A high-profile philanthropist has labelled evidence that poverty affects children’s ability to do well in school a “a tragic indictment on modern society.”
Sutton Trust chairman Sir Peter Lampl described as shocking the findings of a study by his organisation to be released on Monday which show that the language skills of the poorest children in Britain are almost a year behind their richer peers.
Of 12,644 five-year-olds who were monitored in 2006 and 2007, just 45 per cent from the poorest fifth of families were ready to read daily by the age of three compared to 78 per cent of children from the richest fifth of families.
The study also showed “the stark educational disadvantage experienced by children from poorer homes before they have even stepped into the school classroom” – the poorest parents in the survey had no GCSEs at grade C or above, while four in five of the richest were educated to degree level.
Sources said the report confirmed that after 12 years of Labour government Britain is the most unequal society in western Europe.
Against a background of over half a billion pounds worth of cuts in higher education – unparalleled in the public sector – Mr Lampl warned against reducing funds that helped disadvantaged children to go to university.
“It is a tragic indictment on modern society that our children’s future life prospects depend so much on their family background, not their individual talents,” he said.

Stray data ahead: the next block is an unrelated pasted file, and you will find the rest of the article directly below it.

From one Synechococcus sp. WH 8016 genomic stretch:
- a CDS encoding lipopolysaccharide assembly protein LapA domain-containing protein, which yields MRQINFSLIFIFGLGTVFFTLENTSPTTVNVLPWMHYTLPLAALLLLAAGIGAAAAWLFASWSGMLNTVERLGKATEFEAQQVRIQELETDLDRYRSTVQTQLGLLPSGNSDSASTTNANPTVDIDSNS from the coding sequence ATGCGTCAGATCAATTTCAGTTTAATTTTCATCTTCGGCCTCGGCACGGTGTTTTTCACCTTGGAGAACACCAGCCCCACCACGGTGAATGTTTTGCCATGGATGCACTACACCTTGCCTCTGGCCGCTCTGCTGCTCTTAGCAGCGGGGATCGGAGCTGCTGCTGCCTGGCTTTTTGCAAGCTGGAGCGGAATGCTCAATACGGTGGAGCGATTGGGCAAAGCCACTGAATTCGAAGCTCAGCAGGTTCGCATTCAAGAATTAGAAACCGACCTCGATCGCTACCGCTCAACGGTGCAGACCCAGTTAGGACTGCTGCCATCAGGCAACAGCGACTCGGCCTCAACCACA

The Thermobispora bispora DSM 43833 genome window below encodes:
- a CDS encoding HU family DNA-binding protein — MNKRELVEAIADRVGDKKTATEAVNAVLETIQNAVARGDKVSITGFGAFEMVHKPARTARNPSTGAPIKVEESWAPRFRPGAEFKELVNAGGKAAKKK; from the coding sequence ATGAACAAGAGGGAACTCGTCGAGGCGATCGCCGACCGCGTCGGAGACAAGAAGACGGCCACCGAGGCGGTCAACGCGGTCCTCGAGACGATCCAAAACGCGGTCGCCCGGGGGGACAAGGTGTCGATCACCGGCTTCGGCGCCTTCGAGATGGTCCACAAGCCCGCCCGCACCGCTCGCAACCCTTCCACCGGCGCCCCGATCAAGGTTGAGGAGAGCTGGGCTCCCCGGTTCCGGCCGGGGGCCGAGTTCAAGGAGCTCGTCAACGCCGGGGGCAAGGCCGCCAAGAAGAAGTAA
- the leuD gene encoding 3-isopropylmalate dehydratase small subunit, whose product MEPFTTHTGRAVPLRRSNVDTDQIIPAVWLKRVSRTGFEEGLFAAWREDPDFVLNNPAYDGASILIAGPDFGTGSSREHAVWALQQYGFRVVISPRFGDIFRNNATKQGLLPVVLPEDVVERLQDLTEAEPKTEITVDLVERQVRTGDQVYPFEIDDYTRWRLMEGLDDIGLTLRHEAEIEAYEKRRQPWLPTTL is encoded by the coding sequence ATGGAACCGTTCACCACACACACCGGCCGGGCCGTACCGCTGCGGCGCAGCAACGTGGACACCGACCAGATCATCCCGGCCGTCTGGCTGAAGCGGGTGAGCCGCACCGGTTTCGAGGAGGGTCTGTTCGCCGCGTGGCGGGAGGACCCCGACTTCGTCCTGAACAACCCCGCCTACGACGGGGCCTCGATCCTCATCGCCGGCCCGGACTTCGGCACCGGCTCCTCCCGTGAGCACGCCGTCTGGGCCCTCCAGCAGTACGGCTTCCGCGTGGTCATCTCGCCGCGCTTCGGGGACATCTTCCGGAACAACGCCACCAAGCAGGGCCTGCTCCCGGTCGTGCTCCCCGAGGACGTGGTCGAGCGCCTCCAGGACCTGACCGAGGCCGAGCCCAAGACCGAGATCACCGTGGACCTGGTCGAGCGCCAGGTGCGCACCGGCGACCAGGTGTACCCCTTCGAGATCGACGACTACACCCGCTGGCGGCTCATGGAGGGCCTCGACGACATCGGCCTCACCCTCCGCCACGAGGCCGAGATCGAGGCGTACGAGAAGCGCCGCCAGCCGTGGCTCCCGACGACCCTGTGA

But he also claimed that “good parenting” – such as reading to children on a daily basis, or taking them to libraries, museums and galleries – could “overcome some of the negative impacts that poverty can have on children’s early development.”
The study found that wealthier parents with more free time would be more likely to take their kids on cultural activities.
Left-leaning think tank Compass highlighted the way in which poverty and wealth is inherited by subsequent generations last month.
It found that university graduates are disproportionately more likely to be from better-off backgrounds.
A mere 4 per cent of pupils eligible for free school meals go on to higher education, compared to 33 per cent of those who are ineligible.
Taken from Morning Star